The following is written in iams. I suggest you read this node aloud to best discern the rhythm.

There are several types of beats that make up basic rhythm, rhythms used since forms were first transported here to English from its brother languages. French, Italian lines inspired most of Middle English poesy.

If you want to write a rhythmic line you'd use a form with iams, trochees, dactyls, anapests, or even spondees. Iambic lines are oldest, though; they've been in use since the beginning to create heroic couplets, then some sonnets, now blank verse.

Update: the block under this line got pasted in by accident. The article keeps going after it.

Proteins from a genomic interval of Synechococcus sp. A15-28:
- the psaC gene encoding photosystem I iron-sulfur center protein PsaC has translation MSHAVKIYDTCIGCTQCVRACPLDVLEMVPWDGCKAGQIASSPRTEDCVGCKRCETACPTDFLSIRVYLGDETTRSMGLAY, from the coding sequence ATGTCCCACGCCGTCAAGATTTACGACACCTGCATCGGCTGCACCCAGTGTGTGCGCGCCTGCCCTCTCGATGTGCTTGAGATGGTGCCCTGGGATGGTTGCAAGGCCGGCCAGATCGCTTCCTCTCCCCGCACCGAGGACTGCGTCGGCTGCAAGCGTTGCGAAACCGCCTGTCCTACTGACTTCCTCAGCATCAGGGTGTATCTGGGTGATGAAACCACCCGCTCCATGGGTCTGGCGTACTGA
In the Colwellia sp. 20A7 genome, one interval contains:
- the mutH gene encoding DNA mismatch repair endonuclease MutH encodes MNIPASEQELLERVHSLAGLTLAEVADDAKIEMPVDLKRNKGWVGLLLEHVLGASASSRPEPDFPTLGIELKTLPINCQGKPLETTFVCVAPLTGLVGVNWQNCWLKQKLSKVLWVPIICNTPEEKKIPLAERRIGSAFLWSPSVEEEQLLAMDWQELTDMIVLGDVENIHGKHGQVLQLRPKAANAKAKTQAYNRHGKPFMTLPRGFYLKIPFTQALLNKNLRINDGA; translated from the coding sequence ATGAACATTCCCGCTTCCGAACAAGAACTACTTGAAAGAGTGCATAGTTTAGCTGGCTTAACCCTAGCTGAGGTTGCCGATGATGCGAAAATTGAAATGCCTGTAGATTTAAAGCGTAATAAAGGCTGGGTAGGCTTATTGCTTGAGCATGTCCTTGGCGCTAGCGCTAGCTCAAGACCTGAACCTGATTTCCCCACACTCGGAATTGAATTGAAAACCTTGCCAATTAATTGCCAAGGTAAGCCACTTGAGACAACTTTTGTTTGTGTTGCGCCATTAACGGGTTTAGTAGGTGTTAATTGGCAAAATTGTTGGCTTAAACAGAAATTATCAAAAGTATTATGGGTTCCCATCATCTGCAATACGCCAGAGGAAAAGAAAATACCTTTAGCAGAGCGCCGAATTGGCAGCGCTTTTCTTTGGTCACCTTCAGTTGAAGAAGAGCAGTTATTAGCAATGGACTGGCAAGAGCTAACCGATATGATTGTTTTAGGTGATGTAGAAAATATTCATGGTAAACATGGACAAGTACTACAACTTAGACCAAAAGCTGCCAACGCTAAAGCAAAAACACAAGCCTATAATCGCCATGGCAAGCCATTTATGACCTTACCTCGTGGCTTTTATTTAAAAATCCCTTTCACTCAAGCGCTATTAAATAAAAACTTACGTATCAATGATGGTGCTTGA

If you have a hard time telling when this sort of rhythm is in use, then it's best to draw a diagram of each line that you're reading, where you mark each syllable and accent. If the accents fall on every other syllable then it's likely that you're reading bits of pentameter, iambic.

To create the form yourself it's best to have a bit of background reading works out loud that use the form, like Chaucer's Canterbury Tales (in Middle English), or some of Shakespeare's sonnets. Don't despair; crafting rhythm and a meter takes some difficulty doing.